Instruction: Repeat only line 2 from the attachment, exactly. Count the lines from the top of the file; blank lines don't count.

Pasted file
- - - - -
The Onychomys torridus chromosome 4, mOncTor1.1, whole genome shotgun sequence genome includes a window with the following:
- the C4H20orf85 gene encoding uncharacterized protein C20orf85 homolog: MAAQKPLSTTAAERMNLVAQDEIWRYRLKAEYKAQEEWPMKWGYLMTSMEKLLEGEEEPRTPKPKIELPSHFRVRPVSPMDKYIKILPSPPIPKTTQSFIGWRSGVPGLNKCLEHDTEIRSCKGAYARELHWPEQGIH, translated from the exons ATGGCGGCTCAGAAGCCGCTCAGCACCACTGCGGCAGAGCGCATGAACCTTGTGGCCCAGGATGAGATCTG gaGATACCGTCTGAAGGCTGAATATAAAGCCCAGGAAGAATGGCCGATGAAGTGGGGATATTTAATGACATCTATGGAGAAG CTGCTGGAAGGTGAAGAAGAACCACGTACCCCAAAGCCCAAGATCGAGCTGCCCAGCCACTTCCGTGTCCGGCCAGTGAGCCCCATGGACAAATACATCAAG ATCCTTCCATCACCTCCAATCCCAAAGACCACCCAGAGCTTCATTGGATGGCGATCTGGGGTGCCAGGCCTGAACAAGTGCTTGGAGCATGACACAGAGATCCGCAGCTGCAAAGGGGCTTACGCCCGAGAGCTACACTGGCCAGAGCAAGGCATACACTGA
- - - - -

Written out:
- the C4H20orf85 gene encoding uncharacterized protein C20orf85 homolog: MAAQKPLSTTAAERMNLVAQDEIWRYRLKAEYKAQEEWPMKWGYLMTSMEKLLEGEEEPRTPKPKIELPSHFRVRPVSPMDKYIKILPSPPIPKTTQSFIGWRSGVPGLNKCLEHDTEIRSCKGAYARELHWPEQGIH, translated from the exons ATGGCGGCTCAGAAGCCGCTCAGCACCACTGCGGCAGAGCGCATGAACCTTGTGGCCCAGGATGAGATCTG gaGATACCGTCTGAAGGCTGAATATAAAGCCCAGGAAGAATGGCCGATGAAGTGGGGATATTTAATGACATCTATGGAGAAG CTGCTGGAAGGTGAAGAAGAACCACGTACCCCAAAGCCCAAGATCGAGCTGCCCAGCCACTTCCGTGTCCGGCCAGTGAGCCCCATGGACAAATACATCAAG ATCCTTCCATCACCTCCAATCCCAAAGACCACCCAGAGCTTCATTGGATGGCGATCTGGGGTGCCAGGCCTGAACAAGTGCTTGGAGCATGACACAGAGATCCGCAGCTGCAAAGGGGCTTACGCCCGAGAGCTACACTGGCCAGAGCAAGGCATACACTGA